Optical Coherence Tomography for Monitoring Late Oral Radiation Toxicity After Radiotherapy of Head and Neck Cancer Patients

Optical Coherence Tomography for Monitoring Late Oral Radiation Toxicity After Radiotherapy of Head and Neck Cancer Patients

Sponsors

Lead Sponsor: PMH Cancer Program

Source University Health Network, Toronto
Brief Summary

Radiation therapy of the head and neck cancer patients causes late oral radiation complications such as xerostomia (dry mouth) or mucosal atrophy. Currently, methods such as hyperbaric oxygen are used to treat these complications; however, there are no quantifiable means of assessing the outcome of these methods. At present, subjective methods such as superficial examination of the oral cavity are used, yet complications are known to mostly start in the subsurface layers. In this feasibility study, we apply an imaging technique called optical coherence tomography (OCT) as a means of providing objective and quantifiable images of the subsurface micro-structural and micro-vascular changes of oral tissue. Depth-resolved, micrometer-resolution OCT images provide information on changes associated with late radiation complications.

Detailed Description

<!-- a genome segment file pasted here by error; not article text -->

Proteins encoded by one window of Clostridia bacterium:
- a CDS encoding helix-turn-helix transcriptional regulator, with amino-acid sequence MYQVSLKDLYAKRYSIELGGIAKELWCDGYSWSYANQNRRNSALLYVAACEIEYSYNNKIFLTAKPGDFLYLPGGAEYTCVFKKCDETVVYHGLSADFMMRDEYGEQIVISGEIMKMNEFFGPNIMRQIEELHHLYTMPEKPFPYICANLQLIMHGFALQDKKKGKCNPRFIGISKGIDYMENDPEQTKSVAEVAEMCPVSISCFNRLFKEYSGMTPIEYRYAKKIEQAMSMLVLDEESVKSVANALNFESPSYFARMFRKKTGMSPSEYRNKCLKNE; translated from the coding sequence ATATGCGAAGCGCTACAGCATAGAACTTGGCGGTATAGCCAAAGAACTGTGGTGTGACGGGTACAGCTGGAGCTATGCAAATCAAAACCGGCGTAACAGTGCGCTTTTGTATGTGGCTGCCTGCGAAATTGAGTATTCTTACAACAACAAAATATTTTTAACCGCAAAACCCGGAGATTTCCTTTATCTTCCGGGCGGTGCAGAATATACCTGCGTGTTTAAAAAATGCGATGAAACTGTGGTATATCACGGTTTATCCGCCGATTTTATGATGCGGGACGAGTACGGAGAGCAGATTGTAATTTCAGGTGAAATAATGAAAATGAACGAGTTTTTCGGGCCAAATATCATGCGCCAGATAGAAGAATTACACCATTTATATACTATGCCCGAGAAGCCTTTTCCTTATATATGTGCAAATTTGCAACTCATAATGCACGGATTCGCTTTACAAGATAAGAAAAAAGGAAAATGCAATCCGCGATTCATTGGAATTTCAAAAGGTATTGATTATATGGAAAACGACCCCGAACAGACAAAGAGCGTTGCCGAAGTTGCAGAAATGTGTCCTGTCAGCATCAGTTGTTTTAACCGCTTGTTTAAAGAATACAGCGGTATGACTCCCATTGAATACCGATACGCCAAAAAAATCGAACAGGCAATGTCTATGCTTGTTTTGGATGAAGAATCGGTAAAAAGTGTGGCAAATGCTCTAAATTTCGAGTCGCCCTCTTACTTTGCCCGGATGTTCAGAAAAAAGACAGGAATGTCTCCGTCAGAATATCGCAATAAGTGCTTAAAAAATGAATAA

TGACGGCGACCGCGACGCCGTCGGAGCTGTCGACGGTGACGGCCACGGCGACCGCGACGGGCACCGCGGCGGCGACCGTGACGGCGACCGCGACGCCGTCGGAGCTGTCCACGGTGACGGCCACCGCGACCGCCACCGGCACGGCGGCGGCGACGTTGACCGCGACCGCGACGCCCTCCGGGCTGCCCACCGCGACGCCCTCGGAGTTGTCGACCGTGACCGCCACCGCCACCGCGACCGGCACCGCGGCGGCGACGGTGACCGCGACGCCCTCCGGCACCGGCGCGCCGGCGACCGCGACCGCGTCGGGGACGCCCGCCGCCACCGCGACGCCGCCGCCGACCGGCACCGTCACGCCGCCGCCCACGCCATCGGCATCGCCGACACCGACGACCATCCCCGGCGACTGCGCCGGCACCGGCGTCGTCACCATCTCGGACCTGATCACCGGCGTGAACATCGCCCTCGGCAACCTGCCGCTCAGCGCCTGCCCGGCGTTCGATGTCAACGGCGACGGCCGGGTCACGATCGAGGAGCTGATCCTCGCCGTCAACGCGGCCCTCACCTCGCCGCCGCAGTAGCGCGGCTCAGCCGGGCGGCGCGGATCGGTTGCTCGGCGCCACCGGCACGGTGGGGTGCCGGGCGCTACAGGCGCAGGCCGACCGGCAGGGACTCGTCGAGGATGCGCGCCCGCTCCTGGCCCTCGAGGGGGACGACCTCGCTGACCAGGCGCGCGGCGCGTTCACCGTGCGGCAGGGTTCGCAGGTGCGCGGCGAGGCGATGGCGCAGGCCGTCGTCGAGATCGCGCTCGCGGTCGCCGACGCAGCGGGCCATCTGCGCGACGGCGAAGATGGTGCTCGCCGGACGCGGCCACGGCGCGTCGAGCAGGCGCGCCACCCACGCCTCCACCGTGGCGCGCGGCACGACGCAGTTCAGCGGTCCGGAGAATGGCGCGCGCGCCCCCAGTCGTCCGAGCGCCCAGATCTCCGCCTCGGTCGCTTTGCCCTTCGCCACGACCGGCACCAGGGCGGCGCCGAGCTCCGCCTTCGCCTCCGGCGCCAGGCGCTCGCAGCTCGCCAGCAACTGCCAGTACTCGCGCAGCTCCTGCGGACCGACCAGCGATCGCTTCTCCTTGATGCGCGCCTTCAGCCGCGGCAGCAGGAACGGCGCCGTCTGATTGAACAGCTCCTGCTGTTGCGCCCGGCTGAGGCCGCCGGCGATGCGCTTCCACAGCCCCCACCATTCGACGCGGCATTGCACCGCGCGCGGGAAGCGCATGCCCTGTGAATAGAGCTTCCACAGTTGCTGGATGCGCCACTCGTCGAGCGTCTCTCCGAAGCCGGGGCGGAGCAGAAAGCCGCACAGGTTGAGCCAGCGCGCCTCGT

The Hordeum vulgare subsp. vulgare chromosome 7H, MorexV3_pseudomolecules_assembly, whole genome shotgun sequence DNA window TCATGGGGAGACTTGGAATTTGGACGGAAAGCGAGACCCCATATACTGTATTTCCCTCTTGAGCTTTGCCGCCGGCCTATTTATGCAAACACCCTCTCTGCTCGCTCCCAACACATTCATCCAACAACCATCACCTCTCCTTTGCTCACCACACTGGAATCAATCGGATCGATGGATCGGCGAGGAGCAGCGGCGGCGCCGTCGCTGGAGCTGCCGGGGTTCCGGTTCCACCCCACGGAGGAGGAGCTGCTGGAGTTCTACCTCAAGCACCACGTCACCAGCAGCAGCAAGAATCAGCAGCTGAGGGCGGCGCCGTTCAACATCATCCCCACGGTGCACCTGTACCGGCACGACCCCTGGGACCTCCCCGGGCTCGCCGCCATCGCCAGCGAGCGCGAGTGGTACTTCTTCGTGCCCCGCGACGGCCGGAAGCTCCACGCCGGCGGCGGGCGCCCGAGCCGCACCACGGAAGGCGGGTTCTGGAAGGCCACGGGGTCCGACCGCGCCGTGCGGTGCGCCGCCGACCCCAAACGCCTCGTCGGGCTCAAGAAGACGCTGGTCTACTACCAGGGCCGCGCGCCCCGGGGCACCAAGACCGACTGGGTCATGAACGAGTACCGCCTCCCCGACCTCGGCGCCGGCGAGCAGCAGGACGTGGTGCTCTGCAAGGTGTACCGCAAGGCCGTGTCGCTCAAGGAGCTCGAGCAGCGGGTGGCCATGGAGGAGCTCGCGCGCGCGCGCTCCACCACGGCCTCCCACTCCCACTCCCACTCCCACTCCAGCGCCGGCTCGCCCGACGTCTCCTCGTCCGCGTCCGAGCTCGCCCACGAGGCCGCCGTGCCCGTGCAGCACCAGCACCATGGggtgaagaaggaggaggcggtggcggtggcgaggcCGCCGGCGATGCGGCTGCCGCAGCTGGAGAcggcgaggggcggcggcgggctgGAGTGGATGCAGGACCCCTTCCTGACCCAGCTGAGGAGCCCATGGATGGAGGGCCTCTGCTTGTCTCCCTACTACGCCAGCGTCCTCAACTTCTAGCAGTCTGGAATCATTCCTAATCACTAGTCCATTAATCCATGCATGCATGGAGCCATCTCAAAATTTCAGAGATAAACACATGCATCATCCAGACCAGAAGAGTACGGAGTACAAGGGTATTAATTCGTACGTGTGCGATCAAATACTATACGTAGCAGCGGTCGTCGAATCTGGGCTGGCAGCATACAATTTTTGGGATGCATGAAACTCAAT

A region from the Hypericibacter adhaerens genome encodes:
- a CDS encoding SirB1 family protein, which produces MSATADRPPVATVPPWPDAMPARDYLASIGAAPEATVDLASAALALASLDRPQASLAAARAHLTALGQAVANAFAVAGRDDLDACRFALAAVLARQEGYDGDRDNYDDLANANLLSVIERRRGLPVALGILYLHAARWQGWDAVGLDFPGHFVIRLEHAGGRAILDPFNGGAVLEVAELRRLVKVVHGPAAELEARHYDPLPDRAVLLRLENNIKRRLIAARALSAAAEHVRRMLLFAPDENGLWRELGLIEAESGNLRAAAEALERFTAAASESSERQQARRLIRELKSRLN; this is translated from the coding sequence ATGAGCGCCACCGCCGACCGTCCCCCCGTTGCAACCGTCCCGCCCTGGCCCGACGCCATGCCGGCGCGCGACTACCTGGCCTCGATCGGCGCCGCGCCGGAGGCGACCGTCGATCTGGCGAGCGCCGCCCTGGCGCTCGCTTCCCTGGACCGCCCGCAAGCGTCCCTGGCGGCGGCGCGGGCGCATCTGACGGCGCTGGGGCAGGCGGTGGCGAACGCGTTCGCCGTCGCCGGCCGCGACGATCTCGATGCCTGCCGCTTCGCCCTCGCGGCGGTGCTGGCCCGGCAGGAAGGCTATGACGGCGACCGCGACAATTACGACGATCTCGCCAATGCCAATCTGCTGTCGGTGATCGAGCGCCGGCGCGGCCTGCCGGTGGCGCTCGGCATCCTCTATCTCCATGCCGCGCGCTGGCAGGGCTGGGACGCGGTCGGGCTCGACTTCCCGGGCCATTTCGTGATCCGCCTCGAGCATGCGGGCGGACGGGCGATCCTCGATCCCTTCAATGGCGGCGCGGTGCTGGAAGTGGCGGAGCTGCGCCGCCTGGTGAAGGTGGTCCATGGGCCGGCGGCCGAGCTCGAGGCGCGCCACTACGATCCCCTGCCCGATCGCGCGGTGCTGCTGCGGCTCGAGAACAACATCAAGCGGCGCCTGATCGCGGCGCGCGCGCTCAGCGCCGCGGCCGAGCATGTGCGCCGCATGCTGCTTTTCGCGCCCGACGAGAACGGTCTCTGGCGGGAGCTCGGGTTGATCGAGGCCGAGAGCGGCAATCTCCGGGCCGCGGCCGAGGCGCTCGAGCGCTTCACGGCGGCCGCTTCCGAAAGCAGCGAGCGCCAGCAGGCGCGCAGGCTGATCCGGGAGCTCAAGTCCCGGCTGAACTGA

Patient imaging At the imaging session, the patient will be asked to sit on the chair and put her/his chin on the chin-rest and the height of the chair will be adjusted accordingly. Before turning on the light source, the patient will be asked to wear the safety goggles and open her/his mouth while the probe is slowly moved inside the oral cavity. At this point, by looking at the superficial oral tissue, we will find regions in the oral cavity with superficial changes. When such regions are found, OCT images of these regions will be taken. Imaging of each location is expected to take about 3 to 4 minutes (including the time required to find the region of interest, acquisition of structural, Doppler and speckle variance images, and the time between each of these processes). After this, the patient can close her/his mouth and rest for couple of minutes. The same procedure will be performed on another site of complication. The 3-4 minute imaging procedure is repeated 3 to 5 times (depending on the patients' ability to keep the mouth open), after which the patient is dismissed and the sterile probe cover will be disposed. All the acquired data will be stored in a computer which is kept in a locked office. The data will be processed within the week after the imaging session so that structural, Doppler and speckle variance images of the imaged sites of complication can be compared. During imaging, structural OCT real-time images are shown on the monitor to facilitate the task of finding the region of interest and keeping track of the patient's movements and move the probe accordingly. During the Doppler or speckle variance imaging (approximately 7 seconds each within the 3-4 minutes interval mentioned before), the patient is asked to keep as still as possible, in order to avoid any motion artifact in the OCT images. Note that time frame for this study is 1 day, since subjects are only imaged once with no follow-up assessments. Imaging healthy volunteers The imaging session of the volunteers takes between 30 to 60 minutes. The imaging procedure of these healthy volunteers is very similar to that explained for the patients; however, all the acquired OCT images of this group would be of healthy oral tissue. Note that time frame for this study is 1 day, since the volunteers are only imaged once with no follow-up assessments. **Important note: The aim of this study is to compare the images from patients with those of healthy volunteers and show that there are specific changes in the structural and vascular features of the patients (due to radiation toxicity) when compared to the volunteers. So, the comparison is done between the two cohorts of the study. Data analysis For the healthy volunteers, the gathered OCT data will be processed to form structural, Doppler and speckle variance images of healthy oral tissue to serve as a reference. The same procedure will be performed on late oral radiation toxicity patients to reconstruct structural, Doppler and speckle variance images of the site of oral complications. Then, the images of healthy volunteers and patients will be compared in terms of the layer thickness, the back-reflection properties of each layer, and the size and profile of blood flow of the microvasculature. In order to compare these two sets of images quantitatively, certain metrics will be defined based on the images of the healthy volunteers. All these quantitative comparisons of healthy oral tissue and tissue with radiation complication will be used to form an OCT atlas of oral radiation toxicity. Moreover, white-light images of the regions of OCT study will be taken in order to serve as a reference for the superficial complications caused by radiation.